Are you one of Northern Ireland’s many Andrews?
Many of us living in Northern Ireland have ancestral ties to Scotland, with 8.1% of the population stating they have some ability to communicate in Ulster Scots.
However, not everyone has uncovered their own family tree. With Andrew being one of the Top 100 most popular names in Northern Ireland and approximately 50 million people worldwide of Scottish descent, you could be one of them.
In the run up to Homecoming Scotland 2014, this St Andrews Day, VisitScotland is encouraging Ulster Scots to unearth their family history.
Whether your name is Andrew, MacDonald or another leading Scottish clan, you can discover if you are a descendant of a weaver, quiet crofter or a rading and marauding clan.
The Year of Homecoming will celebrate the very best of Scottish food and drink, Scotland’s outstanding active and natural resources as well as creativity, culture and ancestral heritage through a programme of over 250 exciting events.
Researching your family tree is a pastime that rewards again and again, and there is a vast collection of local historical publications, maps and archives available to help you uncover the real Scot in you.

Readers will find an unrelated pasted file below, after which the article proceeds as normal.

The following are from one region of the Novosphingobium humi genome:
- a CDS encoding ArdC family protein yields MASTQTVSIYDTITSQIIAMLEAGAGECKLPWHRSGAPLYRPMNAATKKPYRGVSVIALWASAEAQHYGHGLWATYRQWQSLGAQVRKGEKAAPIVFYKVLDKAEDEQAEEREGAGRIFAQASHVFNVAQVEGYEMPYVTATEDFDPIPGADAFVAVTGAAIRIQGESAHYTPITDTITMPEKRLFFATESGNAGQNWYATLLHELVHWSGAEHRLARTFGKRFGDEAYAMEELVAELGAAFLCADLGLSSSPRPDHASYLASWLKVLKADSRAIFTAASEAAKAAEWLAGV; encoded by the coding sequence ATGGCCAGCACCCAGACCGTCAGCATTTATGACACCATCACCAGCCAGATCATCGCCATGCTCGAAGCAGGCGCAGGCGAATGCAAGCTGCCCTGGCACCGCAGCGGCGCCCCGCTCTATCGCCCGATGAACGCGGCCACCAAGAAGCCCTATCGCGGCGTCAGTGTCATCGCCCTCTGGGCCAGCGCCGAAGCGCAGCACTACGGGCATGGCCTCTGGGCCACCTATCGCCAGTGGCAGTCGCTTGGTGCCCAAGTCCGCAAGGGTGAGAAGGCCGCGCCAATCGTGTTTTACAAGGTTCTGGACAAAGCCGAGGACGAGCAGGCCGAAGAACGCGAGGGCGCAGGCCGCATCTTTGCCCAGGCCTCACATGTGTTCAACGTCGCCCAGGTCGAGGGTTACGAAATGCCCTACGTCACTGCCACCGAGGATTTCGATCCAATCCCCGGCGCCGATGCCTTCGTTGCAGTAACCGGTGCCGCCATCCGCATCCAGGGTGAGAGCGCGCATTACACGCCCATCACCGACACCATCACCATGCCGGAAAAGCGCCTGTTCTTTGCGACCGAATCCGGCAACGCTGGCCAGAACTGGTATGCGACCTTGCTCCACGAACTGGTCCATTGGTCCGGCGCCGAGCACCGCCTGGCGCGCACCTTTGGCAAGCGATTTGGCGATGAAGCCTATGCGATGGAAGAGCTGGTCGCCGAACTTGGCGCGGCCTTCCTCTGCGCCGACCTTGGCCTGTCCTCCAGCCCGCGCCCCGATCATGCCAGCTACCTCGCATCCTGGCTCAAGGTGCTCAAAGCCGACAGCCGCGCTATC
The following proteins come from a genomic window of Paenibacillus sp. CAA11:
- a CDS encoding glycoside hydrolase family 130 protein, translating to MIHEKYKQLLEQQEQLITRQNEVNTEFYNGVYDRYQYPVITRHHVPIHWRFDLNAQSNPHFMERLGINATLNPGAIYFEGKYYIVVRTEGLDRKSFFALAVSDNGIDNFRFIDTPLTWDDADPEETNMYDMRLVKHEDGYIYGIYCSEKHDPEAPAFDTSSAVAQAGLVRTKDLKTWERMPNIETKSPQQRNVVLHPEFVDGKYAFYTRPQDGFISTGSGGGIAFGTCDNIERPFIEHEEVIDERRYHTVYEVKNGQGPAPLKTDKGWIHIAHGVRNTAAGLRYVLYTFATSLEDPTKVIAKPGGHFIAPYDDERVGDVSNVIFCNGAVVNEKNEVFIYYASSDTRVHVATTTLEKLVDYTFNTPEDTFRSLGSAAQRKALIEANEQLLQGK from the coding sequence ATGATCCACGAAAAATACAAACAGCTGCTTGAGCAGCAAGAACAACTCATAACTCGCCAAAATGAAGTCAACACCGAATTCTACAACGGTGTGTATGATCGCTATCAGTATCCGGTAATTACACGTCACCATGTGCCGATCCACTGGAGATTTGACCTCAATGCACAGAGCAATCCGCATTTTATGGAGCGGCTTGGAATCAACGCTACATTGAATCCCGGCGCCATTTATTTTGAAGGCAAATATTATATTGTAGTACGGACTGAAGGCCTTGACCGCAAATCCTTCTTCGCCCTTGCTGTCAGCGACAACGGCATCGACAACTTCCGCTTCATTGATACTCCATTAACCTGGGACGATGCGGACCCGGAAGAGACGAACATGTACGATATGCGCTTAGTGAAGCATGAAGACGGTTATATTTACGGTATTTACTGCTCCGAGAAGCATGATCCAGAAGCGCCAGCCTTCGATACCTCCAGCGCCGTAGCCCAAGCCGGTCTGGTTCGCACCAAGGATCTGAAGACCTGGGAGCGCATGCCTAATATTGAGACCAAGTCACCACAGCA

To begin your research, head to Scotland’s People Centre located in the heart of its historic capital city, Edinburgh.
It is the largest family history centre in Scotland and home to the National Records of Scotland, one of the most varied collections of archives in Europe.
Other archives can be found throughout Scotland, including Co Leis Thu? on the idyllic island of Harris in the Outer Hebrides, The Ewart Library and Archive Centre in the beautiful region of Dumfries and Galloway famed for its wildlife or amongst the sweeping valleys, emerald forest and heather-clad moorlands in the Scottish Borders Archive and Local History Centre in Hawick.
In addition tailored tours are available throughout Scotland, including Scotia Roots Ancestral Tour. Here an itinerary will be designed based on areas inhabited by your ancestors, enabling you to go beyond the written family history and literally walk in their footsteps. You could find yourself pacing down the same path that your family followed on their way to work or in the church where they were married.